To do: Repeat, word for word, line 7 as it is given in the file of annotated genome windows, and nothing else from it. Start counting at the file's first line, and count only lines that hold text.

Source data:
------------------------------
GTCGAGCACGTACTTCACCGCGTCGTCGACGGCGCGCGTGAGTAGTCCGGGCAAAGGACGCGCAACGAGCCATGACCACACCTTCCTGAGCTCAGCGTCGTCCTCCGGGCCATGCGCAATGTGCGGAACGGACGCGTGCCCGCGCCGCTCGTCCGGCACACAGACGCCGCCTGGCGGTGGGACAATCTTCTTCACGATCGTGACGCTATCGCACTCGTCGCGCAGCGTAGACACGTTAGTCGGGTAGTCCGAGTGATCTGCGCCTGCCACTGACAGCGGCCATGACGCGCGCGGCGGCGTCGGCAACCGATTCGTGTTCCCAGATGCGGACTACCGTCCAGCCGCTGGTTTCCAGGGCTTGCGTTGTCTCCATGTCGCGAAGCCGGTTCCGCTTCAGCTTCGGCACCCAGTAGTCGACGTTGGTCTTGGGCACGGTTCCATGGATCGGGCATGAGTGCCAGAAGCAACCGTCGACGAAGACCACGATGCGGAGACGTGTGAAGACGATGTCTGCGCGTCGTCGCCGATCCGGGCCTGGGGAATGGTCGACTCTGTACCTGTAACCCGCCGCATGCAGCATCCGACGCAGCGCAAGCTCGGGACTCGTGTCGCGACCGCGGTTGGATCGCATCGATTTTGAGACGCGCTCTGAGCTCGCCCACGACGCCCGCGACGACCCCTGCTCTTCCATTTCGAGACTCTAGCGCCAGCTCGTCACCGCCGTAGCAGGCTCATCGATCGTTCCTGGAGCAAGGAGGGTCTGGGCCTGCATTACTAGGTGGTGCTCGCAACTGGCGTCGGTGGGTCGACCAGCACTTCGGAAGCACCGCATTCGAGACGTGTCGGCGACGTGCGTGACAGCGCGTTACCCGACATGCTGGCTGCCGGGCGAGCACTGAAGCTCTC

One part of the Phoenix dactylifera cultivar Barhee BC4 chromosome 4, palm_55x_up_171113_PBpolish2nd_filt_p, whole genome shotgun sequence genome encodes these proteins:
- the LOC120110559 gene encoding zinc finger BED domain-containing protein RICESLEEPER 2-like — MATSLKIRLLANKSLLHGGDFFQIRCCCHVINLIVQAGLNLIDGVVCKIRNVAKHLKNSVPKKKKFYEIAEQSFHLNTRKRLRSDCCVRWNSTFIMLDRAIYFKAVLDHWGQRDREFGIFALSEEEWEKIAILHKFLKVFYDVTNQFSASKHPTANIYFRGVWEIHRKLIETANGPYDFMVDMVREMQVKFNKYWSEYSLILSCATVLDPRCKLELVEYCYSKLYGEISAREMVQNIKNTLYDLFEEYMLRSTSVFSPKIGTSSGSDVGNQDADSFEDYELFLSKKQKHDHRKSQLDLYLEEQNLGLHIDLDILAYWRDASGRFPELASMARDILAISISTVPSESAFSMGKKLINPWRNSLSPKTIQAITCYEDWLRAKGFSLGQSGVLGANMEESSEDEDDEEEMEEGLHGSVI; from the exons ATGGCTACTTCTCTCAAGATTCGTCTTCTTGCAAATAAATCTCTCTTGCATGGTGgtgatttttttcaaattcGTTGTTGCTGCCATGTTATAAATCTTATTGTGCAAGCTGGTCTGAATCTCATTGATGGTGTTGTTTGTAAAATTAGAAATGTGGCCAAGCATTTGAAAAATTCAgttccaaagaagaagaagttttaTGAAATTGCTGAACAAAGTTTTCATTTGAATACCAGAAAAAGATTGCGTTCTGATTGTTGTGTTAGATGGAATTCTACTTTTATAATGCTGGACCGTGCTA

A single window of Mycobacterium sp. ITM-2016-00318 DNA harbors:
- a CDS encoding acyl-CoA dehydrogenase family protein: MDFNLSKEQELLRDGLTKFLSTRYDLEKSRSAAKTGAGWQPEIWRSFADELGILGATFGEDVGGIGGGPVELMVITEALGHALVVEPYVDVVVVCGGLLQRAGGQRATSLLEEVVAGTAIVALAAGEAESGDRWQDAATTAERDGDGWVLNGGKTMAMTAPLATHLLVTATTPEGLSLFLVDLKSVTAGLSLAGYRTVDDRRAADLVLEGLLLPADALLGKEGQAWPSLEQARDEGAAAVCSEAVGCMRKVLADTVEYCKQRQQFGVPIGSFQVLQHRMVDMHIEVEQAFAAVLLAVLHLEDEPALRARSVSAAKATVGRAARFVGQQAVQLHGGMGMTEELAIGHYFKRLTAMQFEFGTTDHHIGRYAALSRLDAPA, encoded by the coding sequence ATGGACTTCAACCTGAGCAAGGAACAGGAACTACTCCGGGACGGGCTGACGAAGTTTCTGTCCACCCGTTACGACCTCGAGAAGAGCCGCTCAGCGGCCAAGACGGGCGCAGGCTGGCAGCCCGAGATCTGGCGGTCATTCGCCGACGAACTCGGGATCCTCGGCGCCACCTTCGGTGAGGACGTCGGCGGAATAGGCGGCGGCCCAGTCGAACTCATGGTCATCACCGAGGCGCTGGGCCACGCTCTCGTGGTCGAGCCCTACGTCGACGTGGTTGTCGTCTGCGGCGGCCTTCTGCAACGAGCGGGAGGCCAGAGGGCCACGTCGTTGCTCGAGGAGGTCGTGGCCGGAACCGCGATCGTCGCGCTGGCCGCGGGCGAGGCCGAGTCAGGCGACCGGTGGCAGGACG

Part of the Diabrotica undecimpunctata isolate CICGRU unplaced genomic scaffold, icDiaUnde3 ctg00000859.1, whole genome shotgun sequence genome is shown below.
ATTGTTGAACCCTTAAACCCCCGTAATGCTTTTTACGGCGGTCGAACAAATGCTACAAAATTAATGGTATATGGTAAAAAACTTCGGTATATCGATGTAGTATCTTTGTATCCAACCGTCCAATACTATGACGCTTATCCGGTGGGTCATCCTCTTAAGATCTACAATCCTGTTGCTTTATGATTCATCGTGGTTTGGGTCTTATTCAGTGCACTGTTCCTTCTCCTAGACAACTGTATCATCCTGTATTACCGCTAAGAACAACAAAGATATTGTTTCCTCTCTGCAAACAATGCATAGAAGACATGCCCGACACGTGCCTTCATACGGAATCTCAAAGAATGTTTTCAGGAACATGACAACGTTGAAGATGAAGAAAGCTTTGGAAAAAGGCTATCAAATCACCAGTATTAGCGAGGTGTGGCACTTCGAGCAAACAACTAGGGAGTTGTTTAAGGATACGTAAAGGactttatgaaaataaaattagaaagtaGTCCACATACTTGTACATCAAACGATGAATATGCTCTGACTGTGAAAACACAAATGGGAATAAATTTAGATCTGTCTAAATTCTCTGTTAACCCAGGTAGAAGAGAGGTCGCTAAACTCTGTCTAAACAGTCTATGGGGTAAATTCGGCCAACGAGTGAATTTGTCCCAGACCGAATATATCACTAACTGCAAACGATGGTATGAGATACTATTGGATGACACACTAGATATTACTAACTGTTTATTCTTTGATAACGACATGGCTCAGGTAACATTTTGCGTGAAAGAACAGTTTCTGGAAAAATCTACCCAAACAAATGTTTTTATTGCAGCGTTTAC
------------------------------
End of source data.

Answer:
ATTGTTGAACCCTTAAACCCCCGTAATGCTTTTTACGGCGGTCGAACAAATGCTACAAAATTAATGGTATATGGTAAAAAACTTCGGTATATCGATGTAGTATCTTTGTATCCAACCGTCCAATACTATGACGCTTATCCGGTGGGTCATCCTCTTAAGATCTACAATCCTGTTGCTTTATGATTCATCGTGGTTTGGGTCTTATTCAGTGCACTGTTCCTTCTCCTAGACAACTGTATCATCCTGTATTACCGCTAAGAACAACAAAGATATTGTTTCCTCTCTGCAAACAATGCATAGAAGACATGCCCGACACGTGCCTTCATACGGAATCTCAAAGAATGTTTTCAGGAACATGACAACGTTGAAGATGAAGAAAGCTTTGGAAAAAGGCTATCAAATCACCAGTATTAGCGAGGTGTGGCACTTCGAGCAAACAACTAGGGAGTTGTTTAAGGATACGTAAAGGactttatgaaaataaaattagaaagtaGTCCACATACTTGTACATCAAACGATGAATATGCTCTGACTGTGAAAACACAAATGGGAATAAATTTAGATCTGTCTAAATTCTCTGTTAACCCAGGTAGAAGAGAGGTCGCTAAACTCTGTCTAAACAGTCTATGGGGTAAATTCGGCCAACGAGTGAATTTGTCCCAGACCGAATATATCACTAACTGCAAACGATGGTATGAGATACTATTGGATGACACACTAGATATTACTAACTGTTTATTCTTTGATAACGACATGGCTCAGGTAACATTTTGCGTGAAAGAACAGTTTCTGGAAAAATCTACCCAAACAAATGTTTTTATTGCAGCGTTTAC